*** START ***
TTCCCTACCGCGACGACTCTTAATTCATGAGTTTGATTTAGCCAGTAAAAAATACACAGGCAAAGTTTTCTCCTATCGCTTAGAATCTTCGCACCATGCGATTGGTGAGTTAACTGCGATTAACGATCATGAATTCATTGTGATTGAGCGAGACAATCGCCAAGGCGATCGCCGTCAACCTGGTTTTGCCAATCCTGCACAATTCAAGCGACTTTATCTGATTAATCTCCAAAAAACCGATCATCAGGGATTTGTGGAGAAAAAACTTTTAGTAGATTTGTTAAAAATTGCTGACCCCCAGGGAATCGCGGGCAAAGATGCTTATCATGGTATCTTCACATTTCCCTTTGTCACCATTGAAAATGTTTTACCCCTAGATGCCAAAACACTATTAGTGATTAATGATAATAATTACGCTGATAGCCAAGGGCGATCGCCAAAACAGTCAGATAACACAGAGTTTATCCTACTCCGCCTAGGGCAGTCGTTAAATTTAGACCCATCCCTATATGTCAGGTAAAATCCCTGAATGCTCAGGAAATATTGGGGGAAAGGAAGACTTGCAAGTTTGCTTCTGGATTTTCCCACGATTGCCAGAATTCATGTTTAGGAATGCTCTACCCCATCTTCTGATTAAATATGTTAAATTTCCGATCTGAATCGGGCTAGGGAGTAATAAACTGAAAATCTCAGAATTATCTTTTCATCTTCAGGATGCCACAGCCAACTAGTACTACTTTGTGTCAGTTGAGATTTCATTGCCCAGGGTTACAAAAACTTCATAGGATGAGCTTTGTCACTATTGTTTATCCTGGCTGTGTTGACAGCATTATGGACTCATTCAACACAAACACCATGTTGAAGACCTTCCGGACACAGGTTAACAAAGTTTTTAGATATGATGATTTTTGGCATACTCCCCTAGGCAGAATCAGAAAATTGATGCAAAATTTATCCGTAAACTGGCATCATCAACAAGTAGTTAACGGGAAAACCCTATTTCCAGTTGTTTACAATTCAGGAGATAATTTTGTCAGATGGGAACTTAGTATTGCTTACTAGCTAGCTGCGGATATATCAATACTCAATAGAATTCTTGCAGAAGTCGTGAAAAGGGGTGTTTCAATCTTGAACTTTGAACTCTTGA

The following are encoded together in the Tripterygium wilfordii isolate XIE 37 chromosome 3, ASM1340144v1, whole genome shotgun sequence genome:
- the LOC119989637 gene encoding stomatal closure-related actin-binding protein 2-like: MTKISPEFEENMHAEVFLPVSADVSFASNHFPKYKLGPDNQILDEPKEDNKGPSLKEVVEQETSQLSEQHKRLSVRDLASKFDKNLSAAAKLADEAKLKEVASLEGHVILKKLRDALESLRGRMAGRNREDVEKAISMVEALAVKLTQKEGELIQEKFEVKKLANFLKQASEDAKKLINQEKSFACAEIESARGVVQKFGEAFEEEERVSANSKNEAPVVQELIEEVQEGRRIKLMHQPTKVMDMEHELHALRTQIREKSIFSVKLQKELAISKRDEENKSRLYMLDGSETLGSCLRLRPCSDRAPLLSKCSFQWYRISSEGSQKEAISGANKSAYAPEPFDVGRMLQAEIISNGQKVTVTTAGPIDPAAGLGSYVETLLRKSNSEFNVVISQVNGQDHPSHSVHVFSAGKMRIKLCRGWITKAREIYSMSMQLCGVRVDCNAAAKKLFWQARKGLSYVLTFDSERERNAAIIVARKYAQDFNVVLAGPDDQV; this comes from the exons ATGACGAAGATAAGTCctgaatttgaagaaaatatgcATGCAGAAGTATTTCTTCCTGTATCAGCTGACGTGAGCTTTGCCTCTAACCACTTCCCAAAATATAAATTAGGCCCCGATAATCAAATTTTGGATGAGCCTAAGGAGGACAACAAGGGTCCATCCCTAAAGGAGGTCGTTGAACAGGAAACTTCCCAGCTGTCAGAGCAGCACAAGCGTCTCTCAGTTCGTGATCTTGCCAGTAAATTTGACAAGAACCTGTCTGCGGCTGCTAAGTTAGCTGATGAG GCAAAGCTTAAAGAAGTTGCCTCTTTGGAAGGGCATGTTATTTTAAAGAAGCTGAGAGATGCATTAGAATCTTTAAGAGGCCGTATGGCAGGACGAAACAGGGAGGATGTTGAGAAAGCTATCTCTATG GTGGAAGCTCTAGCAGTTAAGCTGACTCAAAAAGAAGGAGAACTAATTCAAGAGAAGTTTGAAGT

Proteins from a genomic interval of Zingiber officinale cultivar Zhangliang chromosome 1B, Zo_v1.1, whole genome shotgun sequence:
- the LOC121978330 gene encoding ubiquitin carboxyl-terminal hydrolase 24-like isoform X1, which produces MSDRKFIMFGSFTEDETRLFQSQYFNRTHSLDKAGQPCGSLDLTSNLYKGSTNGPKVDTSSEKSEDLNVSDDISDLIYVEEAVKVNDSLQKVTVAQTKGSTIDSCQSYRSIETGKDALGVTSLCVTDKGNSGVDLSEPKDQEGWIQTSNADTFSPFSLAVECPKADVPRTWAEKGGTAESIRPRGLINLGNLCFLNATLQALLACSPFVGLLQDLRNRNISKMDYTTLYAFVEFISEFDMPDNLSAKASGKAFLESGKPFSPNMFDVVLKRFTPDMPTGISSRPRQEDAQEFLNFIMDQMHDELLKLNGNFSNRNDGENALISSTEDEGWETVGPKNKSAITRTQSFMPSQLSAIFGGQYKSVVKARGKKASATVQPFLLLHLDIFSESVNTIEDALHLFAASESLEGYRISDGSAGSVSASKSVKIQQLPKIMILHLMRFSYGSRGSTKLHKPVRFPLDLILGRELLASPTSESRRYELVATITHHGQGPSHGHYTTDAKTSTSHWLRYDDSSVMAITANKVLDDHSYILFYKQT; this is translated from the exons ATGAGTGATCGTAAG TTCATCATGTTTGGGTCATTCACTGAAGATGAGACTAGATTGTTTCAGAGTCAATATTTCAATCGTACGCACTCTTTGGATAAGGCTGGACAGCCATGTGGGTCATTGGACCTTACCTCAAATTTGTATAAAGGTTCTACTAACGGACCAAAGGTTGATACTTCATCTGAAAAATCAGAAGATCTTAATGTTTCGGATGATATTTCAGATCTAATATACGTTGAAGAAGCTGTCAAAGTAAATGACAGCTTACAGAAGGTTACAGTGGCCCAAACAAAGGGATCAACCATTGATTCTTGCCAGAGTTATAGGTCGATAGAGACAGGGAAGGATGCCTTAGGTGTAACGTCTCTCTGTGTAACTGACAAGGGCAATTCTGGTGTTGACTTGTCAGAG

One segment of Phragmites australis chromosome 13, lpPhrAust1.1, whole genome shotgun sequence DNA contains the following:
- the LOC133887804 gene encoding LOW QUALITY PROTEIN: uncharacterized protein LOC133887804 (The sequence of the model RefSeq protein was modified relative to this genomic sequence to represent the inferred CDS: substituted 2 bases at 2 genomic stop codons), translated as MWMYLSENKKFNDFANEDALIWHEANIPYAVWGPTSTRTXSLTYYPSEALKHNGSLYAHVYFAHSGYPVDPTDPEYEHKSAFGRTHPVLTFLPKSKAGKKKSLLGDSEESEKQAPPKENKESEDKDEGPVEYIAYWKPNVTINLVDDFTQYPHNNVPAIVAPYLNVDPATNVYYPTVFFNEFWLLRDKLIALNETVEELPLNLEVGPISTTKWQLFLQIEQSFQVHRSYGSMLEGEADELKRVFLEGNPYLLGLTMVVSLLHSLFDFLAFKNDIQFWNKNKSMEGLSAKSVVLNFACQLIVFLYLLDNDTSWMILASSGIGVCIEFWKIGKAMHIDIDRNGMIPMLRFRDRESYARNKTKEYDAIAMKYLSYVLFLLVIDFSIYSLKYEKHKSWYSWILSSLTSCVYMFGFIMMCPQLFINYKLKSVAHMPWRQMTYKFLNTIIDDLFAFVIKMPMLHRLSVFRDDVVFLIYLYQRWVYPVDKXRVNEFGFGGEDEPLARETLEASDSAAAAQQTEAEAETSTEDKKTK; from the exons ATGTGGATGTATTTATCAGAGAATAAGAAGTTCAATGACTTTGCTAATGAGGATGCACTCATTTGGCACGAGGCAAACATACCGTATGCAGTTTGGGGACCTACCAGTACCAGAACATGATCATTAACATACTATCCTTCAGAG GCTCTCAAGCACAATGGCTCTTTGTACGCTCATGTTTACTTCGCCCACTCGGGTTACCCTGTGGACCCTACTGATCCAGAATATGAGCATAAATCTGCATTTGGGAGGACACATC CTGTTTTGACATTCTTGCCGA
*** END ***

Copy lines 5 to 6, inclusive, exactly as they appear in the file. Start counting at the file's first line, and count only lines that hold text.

- the LOC121978330 gene encoding ubiquitin carboxyl-terminal hydrolase 24-like isoform X1, which produces MSDRKFIMFGSFTEDETRLFQSQYFNRTHSLDKAGQPCGSLDLTSNLYKGSTNGPKVDTSSEKSEDLNVSDDISDLIYVEEAVKVNDSLQKVTVAQTKGSTIDSCQSYRSIETGKDALGVTSLCVTDKGNSGVDLSEPKDQEGWIQTSNADTFSPFSLAVECPKADVPRTWAEKGGTAESIRPRGLINLGNLCFLNATLQALLACSPFVGLLQDLRNRNISKMDYTTLYAFVEFISEFDMPDNLSAKASGKAFLESGKPFSPNMFDVVLKRFTPDMPTGISSRPRQEDAQEFLNFIMDQMHDELLKLNGNFSNRNDGENALISSTEDEGWETVGPKNKSAITRTQSFMPSQLSAIFGGQYKSVVKARGKKASATVQPFLLLHLDIFSESVNTIEDALHLFAASESLEGYRISDGSAGSVSASKSVKIQQLPKIMILHLMRFSYGSRGSTKLHKPVRFPLDLILGRELLASPTSESRRYELVATITHHGQGPSHGHYTTDAKTSTSHWLRYDDSSVMAITANKVLDDHSYILFYKQT; this is translated from the exons ATGAGTGATCGTAAG TTCATCATGTTTGGGTCATTCACTGAAGATGAGACTAGATTGTTTCAGAGTCAATATTTCAATCGTACGCACTCTTTGGATAAGGCTGGACAGCCATGTGGGTCATTGGACCTTACCTCAAATTTGTATAAAGGTTCTACTAACGGACCAAAGGTTGATACTTCATCTGAAAAATCAGAAGATCTTAATGTTTCGGATGATATTTCAGATCTAATATACGTTGAAGAAGCTGTCAAAGTAAATGACAGCTTACAGAAGGTTACAGTGGCCCAAACAAAGGGATCAACCATTGATTCTTGCCAGAGTTATAGGTCGATAGAGACAGGGAAGGATGCCTTAGGTGTAACGTCTCTCTGTGTAACTGACAAGGGCAATTCTGGTGTTGACTTGTCAGAG

One segment of Phragmites australis chromosome 13, lpPhrAust1.1, whole genome shotgun sequence DNA contains the following: